In 1996, the cytotoxic T-lymphocyte antigen (CTLA-4) gene encoded on chromosome 2q33 was recognized as a further T1D susceptibility gene.54 CTLA-4 is a surface molecule found on activated T cells that produces a negative signal for T cell activation. It is thought that inherited changes in the CTLA-4 gene expression can increase T cell self-reactivity and therefore play an important role in autoimmune diseases such as T1D. In 2003, Ueda et al.55 unequivocally proved the role of this molecule in susceptibility to T1D.
More recently in 2004, PTPN22, a gene found on chromosome 1p13 that encodes lymphoid protein tyrosine phosphatase, was found to be associated with susceptibility to T1D in another case–control study.56 An SNP in the PTPN22 gene potentially contributes to susceptibility to T1D because of increased negative regulation of T cell activation.56 It has been shown that 30.6% of the people with TID compared with 21.3% healthy controls are heterozygous for the 1858C/T polymorphism.57 This highlights the complexity of genetic susceptibility to T1D, as the T1D-associated allele is relatively common in the general population. The identification of PTPN22 as a T1D susceptibility gene emphasizes the importance of T cell activation, as demonstrated in Figure 2.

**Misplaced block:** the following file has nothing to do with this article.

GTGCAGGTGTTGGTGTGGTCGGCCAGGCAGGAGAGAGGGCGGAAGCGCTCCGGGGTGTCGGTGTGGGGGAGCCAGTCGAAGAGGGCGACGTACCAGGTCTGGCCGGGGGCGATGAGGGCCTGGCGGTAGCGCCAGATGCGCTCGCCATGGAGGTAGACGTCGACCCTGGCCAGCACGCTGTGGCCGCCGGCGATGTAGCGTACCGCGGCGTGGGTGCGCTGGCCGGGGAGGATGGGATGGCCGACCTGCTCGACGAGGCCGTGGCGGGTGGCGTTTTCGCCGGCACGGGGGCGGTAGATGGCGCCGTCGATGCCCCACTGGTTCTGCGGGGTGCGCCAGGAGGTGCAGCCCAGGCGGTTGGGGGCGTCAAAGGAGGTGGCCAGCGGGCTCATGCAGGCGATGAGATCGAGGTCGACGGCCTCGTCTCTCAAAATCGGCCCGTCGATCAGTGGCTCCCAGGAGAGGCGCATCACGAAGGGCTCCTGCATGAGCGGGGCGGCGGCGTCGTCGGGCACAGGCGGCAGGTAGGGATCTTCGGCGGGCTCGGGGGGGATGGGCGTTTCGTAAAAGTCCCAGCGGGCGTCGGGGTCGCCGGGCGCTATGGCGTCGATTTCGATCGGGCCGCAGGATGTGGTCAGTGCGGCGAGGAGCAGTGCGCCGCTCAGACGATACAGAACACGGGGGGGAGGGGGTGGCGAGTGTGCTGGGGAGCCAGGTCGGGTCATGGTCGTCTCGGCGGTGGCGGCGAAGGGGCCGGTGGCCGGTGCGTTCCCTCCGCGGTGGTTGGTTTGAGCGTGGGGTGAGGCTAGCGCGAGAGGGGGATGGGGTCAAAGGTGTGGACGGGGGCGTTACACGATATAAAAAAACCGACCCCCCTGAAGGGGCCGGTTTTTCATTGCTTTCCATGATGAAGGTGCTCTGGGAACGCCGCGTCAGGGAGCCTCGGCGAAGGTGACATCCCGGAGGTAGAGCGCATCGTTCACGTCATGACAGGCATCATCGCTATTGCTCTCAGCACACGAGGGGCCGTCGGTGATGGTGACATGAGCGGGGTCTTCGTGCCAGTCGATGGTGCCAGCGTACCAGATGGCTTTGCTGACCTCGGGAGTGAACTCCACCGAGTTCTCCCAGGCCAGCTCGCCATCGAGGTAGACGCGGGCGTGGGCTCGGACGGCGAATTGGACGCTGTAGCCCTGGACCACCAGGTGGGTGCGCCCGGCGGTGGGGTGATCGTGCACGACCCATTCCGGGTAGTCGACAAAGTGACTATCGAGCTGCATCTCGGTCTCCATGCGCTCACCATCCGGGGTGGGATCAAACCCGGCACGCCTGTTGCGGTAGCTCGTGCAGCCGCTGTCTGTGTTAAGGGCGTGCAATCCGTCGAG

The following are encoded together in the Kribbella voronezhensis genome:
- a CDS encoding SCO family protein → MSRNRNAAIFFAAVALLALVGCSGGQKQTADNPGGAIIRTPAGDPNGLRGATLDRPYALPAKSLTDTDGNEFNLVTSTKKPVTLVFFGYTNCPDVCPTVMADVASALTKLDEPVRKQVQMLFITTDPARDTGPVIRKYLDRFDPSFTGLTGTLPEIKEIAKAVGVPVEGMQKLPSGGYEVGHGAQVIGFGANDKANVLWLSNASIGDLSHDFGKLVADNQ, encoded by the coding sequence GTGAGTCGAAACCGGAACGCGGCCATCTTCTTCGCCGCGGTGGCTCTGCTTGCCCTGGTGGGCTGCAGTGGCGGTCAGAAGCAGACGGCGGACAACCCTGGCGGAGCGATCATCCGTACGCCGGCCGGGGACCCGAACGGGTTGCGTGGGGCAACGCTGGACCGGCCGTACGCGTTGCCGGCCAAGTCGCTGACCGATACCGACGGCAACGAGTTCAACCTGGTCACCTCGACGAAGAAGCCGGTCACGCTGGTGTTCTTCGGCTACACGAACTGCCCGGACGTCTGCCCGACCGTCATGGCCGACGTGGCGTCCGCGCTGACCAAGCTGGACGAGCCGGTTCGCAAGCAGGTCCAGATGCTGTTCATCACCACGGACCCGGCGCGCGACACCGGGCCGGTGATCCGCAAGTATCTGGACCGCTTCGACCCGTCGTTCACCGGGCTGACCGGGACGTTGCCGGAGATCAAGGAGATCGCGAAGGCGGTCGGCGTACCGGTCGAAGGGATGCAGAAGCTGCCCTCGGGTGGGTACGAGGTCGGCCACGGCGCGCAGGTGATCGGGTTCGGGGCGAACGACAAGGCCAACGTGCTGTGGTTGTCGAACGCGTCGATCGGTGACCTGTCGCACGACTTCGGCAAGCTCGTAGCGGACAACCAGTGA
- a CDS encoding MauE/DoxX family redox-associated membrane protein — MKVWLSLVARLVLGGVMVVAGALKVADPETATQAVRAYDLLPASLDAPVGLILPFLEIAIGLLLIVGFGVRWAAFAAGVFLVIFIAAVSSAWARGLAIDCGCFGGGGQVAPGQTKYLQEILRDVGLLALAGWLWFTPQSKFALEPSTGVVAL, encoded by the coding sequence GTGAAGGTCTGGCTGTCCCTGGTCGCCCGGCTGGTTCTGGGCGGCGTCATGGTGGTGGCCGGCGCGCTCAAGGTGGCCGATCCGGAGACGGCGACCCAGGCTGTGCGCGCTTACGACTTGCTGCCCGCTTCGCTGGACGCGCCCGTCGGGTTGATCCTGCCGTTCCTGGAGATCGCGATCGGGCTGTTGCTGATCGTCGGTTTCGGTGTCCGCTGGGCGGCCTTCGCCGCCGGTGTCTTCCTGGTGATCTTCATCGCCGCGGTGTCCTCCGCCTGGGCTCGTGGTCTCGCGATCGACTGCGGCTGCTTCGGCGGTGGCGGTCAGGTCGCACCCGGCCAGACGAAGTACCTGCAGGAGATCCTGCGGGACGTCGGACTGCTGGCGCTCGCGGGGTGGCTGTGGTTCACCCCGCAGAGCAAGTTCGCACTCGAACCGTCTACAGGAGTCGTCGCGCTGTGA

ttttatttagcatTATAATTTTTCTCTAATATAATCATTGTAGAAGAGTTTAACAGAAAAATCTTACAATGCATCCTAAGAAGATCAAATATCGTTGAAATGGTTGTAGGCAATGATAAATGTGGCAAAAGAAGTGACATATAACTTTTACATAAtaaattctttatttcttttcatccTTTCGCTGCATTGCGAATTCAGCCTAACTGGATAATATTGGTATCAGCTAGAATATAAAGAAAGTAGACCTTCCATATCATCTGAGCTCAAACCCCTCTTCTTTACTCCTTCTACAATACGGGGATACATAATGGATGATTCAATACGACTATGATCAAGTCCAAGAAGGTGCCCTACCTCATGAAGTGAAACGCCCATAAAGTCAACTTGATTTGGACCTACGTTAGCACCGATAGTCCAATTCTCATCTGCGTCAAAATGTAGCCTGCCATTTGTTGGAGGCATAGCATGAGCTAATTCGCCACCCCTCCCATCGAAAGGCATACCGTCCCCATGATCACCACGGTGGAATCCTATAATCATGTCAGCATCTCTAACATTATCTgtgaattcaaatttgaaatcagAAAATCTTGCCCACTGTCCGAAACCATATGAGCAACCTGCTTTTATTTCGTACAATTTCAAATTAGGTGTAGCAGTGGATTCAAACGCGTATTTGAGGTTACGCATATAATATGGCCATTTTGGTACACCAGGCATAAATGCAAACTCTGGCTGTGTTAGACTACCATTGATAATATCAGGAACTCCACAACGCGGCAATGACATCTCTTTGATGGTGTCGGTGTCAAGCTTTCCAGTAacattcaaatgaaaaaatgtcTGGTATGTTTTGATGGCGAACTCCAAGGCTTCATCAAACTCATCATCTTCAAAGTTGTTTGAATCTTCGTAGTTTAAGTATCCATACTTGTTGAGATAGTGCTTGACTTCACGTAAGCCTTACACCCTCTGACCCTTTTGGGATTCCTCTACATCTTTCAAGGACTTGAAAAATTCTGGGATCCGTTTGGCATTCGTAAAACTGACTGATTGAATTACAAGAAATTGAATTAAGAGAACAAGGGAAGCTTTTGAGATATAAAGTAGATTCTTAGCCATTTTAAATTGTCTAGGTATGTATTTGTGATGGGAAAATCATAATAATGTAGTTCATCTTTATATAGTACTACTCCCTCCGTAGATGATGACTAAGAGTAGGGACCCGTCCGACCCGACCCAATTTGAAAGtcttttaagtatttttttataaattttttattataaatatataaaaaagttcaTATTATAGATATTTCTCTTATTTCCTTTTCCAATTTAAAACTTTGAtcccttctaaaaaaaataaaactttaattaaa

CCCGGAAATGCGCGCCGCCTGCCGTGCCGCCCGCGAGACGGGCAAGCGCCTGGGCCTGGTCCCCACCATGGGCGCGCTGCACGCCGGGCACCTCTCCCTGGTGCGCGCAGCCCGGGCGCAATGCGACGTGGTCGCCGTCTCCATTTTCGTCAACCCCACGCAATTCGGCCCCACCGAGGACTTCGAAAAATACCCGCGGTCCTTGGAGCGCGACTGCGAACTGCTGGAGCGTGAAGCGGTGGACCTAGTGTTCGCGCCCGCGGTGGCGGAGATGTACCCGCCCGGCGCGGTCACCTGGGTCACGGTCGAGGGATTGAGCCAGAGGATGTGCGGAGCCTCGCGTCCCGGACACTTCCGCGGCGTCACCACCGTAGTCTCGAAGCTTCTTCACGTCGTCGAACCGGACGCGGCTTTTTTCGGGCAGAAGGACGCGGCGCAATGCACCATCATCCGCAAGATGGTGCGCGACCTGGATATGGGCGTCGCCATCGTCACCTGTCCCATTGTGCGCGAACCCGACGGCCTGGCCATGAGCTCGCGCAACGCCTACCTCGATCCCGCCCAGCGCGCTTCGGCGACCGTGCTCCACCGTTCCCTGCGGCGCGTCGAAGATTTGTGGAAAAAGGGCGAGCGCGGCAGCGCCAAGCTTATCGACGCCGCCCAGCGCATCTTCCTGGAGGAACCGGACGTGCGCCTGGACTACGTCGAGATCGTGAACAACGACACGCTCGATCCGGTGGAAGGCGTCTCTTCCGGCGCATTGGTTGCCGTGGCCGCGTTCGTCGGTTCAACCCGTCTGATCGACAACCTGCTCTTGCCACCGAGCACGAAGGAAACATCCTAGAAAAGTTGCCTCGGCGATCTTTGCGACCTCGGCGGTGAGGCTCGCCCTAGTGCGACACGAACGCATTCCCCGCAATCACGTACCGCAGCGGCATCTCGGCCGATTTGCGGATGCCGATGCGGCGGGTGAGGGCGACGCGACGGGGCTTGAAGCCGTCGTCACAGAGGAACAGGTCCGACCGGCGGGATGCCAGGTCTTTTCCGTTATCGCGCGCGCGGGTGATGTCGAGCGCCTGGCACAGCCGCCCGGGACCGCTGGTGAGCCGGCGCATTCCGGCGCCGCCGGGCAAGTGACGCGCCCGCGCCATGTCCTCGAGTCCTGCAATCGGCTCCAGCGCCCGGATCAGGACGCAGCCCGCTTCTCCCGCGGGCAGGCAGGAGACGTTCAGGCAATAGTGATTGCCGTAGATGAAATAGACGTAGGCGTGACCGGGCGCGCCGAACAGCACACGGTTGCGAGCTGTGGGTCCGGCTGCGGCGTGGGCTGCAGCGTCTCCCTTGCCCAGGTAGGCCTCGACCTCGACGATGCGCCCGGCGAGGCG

In 2005, Vella et al.58 reported that the interleukin 2 receptor alpha (IL2RA) region on chromosome 10p15 was associated with T1D. IL2RA encodes the α-chain of the IL-2 receptor complex (also referred to as CD25), which is responsible for binding IL-2, a key player in the proliferation of regulatory T cells. IL2R has also been associated with T1D in the well-characterized model of T1D, the non-obese diabetic (NOD) mouse.59 In early 2007, Qu et al.60 confirmed the association of IL2RA with T1D and identified two SNPs associated with the increased risk of T1D. Later that year, Lowe et al.61 analysed 288 SNPs and identified the SNP ss52580101 to be the most closely associated with T1D. They showed that the SNPs with the weakest association with T1D were those involved in increased soluble IL2RA expression. Thus, T1D-susceptible alleles are also associated with decreased concentrations of IL2RA, suggesting a possible biological mechanism for autoimmunity through reduced binding of IL-2 (an essential component for the survival and proliferation of regulatory T cells—suppressors of autoreactivity).